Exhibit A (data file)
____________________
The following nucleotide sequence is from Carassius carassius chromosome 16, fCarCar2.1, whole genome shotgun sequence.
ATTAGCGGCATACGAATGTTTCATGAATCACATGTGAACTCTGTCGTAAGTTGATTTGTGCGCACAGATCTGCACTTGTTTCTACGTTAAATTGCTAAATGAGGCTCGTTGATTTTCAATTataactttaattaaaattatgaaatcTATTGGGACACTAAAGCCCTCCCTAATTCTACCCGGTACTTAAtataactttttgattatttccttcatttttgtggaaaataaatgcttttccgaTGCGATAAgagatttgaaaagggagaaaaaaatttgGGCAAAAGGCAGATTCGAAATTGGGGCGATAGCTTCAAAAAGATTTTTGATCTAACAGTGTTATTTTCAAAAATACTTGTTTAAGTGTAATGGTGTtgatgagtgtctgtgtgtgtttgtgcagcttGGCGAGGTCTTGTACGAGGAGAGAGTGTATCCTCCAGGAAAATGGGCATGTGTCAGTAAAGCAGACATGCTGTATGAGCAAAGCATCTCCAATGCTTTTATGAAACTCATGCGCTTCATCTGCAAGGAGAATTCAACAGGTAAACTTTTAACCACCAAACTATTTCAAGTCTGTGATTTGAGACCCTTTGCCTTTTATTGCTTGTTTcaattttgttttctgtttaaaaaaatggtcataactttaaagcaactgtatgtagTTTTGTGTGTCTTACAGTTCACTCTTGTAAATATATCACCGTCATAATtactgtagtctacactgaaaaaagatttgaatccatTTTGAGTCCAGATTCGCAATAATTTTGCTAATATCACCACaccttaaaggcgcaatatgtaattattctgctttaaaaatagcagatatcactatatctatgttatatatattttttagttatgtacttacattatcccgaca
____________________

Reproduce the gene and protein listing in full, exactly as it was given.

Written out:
The following nucleotide sequence is from Carassius carassius chromosome 16, fCarCar2.1, whole genome shotgun sequence.
ATTAGCGGCATACGAATGTTTCATGAATCACATGTGAACTCTGTCGTAAGTTGATTTGTGCGCACAGATCTGCACTTGTTTCTACGTTAAATTGCTAAATGAGGCTCGTTGATTTTCAATTataactttaattaaaattatgaaatcTATTGGGACACTAAAGCCCTCCCTAATTCTACCCGGTACTTAAtataactttttgattatttccttcatttttgtggaaaataaatgcttttccgaTGCGATAAgagatttgaaaagggagaaaaaaatttgGGCAAAAGGCAGATTCGAAATTGGGGCGATAGCTTCAAAAAGATTTTTGATCTAACAGTGTTATTTTCAAAAATACTTGTTTAAGTGTAATGGTGTtgatgagtgtctgtgtgtgtttgtgcagcttGGCGAGGTCTTGTACGAGGAGAGAGTGTATCCTCCAGGAAAATGGGCATGTGTCAGTAAAGCAGACATGCTGTATGAGCAAAGCATCTCCAATGCTTTTATGAAACTCATGCGCTTCATCTGCAAGGAGAATTCAACAGGTAAACTTTTAACCACCAAACTATTTCAAGTCTGTGATTTGAGACCCTTTGCCTTTTATTGCTTGTTTcaattttgttttctgtttaaaaaaatggtcataactttaaagcaactgtatgtagTTTTGTGTGTCTTACAGTTCACTCTTGTAAATATATCACCGTCATAATtactgtagtctacactgaaaaaagatttgaatccatTTTGAGTCCAGATTCGCAATAATTTTGCTAATATCACCACaccttaaaggcgcaatatgtaattattctgctttaaaaatagcagatatcactatatctatgttatatatattttttagttatgtacttacattatcccgaca